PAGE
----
Silicon Valley Goes to Washington

US President Barack Obama smiles as he walks to shake hands with greeters after arriving at Moffett Federal Airfield in Mountain View, California, on June 6, 2013. Obama arrived in California to attend DNC events.
National Journal
Laura Ryan
Dec. 17, 2013, 4:42 a.m.

Tech lead­ers had one thing on their minds Tues­day morn­ing dur­ing their meet­ing with Pres­id­ent Obama: the Na­tion­al Se­cur­ity Agency’s sur­veil­lance pro­gram.

The Obama ad­min­is­tra­tion tried to pass the meet­ing off as a broad con­ver­sa­tion on on tech chal­lenges fa­cing Wash­ing­ton, but the ex­ec­ut­ives — in­clud­ing CEOs from Apple, Google, Twit­ter, and Drop­box — were de­term­ined to keep the NSA’s spy­ing activ­it­ies at the top of the agenda.

Ac­cord­ing to The Guard­i­an, one ex­ec­ut­ive said, “We are there to talk about the NSA,” and called any oth­er is­sue “peri­pher­al.”

Obama was joined by Vice Pres­id­ent Joe Biden and more than a dozen of the high-tech in­dustry’s most prom­in­ent ex­ec­ut­ives to dis­cuss the NSA’s sur­veil­lance pro­gram, chal­lenges fa­cing Health­Care.gov, and gov­ern­ment IT, as well as the state of the eco­nomy.

The meet­ing is in the shad­ow of U.S. Dis­trict Judge Richard Le­on’s rul­ing Monday that the gov­ern­ment sur­veil­lance pro­gram ap­pears un­con­sti­tu­tion­al.

Many of the tech com­pan­ies in at­tend­ance are vo­cal crit­ics of the NSA’s spy­ing activ­it­ies. Just last week, sev­en of the at­tendees launched a united ef­fort to pres­sure the gov­ern­ment to curb its sur­veil­lance pro­gram.

The eco­nom­ic power of the tech lobby makes it a for­mid­able force in Wash­ing­ton, and Tues­day’s meet­ing in­dic­ates tech com­pan­ies are over their former reti­cence to get in­volved in polit­ics. Obama was in the San Fran­cisco Bay Area last month to dis­cuss the eco­nomy and im­mig­ra­tion as well as to at­tend vari­ous fun­draisers, in­clud­ing one at the house of Sales­force.com CEO Marc Benioff.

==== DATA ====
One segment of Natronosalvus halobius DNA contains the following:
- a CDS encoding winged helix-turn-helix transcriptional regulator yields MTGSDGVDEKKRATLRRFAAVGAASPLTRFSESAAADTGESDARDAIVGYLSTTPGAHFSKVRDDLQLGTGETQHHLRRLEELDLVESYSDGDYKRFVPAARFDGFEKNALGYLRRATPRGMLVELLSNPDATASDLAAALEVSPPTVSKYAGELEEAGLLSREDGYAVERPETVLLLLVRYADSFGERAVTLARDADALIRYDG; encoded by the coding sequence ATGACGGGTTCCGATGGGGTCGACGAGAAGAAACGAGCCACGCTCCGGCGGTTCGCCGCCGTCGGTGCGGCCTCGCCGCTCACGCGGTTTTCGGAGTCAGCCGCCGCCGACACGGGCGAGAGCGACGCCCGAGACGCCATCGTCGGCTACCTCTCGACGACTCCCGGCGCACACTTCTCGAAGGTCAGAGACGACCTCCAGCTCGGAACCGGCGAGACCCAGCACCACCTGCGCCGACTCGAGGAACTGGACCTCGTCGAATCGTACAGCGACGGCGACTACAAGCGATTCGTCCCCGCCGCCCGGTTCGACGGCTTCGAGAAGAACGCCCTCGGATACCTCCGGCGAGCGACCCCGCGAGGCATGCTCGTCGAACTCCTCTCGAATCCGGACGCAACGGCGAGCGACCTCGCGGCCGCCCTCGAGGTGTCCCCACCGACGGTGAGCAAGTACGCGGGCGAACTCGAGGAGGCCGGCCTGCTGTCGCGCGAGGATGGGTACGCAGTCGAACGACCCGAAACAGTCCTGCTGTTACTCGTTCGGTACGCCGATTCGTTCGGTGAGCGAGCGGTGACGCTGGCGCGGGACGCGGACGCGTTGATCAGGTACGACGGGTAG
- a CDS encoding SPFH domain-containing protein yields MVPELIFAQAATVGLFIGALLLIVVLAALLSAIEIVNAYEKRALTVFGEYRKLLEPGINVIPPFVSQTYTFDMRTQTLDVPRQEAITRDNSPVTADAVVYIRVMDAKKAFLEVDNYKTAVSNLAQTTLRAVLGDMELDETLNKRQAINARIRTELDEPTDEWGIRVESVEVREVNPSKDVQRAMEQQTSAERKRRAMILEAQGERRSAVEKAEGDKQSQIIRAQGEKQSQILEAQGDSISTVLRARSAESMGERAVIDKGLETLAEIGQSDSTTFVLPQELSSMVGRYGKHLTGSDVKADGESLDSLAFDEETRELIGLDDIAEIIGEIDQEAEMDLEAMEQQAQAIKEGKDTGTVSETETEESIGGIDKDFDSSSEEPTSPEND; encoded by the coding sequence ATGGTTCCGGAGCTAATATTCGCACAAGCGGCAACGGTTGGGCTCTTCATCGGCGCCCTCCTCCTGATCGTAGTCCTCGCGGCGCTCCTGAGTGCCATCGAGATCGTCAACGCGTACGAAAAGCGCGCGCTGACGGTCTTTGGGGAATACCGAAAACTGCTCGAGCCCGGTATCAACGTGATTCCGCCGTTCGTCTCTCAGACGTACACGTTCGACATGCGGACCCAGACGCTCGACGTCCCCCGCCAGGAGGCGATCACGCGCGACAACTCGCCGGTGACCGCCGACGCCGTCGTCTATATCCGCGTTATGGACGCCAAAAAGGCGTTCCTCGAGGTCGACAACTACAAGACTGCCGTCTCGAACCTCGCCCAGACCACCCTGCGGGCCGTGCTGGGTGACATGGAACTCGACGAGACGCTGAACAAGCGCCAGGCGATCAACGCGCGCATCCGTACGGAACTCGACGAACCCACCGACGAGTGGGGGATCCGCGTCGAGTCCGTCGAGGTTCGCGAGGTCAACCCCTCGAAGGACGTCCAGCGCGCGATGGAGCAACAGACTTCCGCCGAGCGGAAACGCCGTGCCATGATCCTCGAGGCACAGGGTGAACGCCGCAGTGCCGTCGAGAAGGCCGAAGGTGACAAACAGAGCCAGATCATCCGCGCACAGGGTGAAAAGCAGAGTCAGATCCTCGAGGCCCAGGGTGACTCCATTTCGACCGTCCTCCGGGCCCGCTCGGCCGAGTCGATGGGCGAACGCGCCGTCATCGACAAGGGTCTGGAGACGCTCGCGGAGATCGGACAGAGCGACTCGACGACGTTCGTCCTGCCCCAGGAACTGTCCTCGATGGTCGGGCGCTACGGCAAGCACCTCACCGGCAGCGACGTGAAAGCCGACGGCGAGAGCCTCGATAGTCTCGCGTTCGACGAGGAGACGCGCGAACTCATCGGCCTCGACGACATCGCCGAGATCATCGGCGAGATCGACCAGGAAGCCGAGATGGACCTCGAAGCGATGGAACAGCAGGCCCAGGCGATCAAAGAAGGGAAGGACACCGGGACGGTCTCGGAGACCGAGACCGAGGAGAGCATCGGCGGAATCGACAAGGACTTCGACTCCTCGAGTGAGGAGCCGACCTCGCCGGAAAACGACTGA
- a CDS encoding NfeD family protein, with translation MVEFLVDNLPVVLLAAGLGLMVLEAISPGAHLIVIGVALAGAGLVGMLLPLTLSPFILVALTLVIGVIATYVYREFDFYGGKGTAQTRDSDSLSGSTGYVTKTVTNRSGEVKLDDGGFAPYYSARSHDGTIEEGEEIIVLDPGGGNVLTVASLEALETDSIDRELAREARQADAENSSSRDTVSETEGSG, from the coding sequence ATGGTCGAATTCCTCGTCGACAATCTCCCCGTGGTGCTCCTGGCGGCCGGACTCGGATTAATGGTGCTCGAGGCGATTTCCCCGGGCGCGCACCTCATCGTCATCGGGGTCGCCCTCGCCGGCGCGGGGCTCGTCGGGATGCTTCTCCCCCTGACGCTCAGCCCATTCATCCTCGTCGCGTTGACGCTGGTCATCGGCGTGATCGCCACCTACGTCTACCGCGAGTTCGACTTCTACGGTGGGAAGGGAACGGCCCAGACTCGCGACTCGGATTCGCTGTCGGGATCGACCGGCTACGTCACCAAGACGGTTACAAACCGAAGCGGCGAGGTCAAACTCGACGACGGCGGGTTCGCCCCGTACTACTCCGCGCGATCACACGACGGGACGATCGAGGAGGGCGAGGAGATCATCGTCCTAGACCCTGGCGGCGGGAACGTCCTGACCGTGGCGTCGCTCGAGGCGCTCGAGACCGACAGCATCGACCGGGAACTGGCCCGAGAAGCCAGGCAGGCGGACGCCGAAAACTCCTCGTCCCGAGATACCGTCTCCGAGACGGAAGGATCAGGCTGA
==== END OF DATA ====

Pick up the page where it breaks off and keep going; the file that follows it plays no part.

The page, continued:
Among the at­tendees ex­pec­ted at Tues­day’s meet­ing were: Apple CEO Tim Cook; Twit­ter CEO Dick Costolo; Etsy CEO Chad Dick­er­son; Reed Hast­ings, cofounder and CEO of Net­flix; Drew Hou­s­ton, founder and CEO of Drop­box; Marissa May­er, pres­id­ent and CEO of Ya­hoo; Burke Norton, chief leg­al of­ficer of Sales­force; Mark Pin­cus, founder and chief product of­ficer and chair­man of Zynga; Shervin Pishevar, cofounder and co-CEO of Sherpa Group; Bri­an Roberts, chair­man and CEO of Com­cast; Erika Rot­ten­berg, vice pres­id­ent, gen­er­al coun­sel, and sec­ret­ary of Linked­In; Face­book COO Sheryl Sand­berg; Google Ex­ec­ut­ive Chair­man Eric Schmidt; Brad Smith, vice pres­id­ent and gen­er­al coun­sel of Mi­crosoft; and Ran­dall Ste­pe­hen­son, CEO and chair­man of AT&T. 

What We're Following See More »
1.5 MILLION MORE TUNED IN FOR TRUMP
More People Watched Trump’s Acceptance Speech
1 days ago
THE DETAILS

Hillary Clinton hopes that television ratings for the candidates' acceptance speeches at their respective conventions aren't foreshadowing of similar results at the polls in November. Preliminary results from the networks and cable channels show that 34.9 million people tuned in for Donald Trump's acceptance speech while 33.3 million watched Clinton accept the Democratic nomination. However, it is still possible that the numbers are closer than these ratings suggest: the numbers don't include ratings from PBS or CSPAN, which tend to attract more Democratic viewers.

Source:
×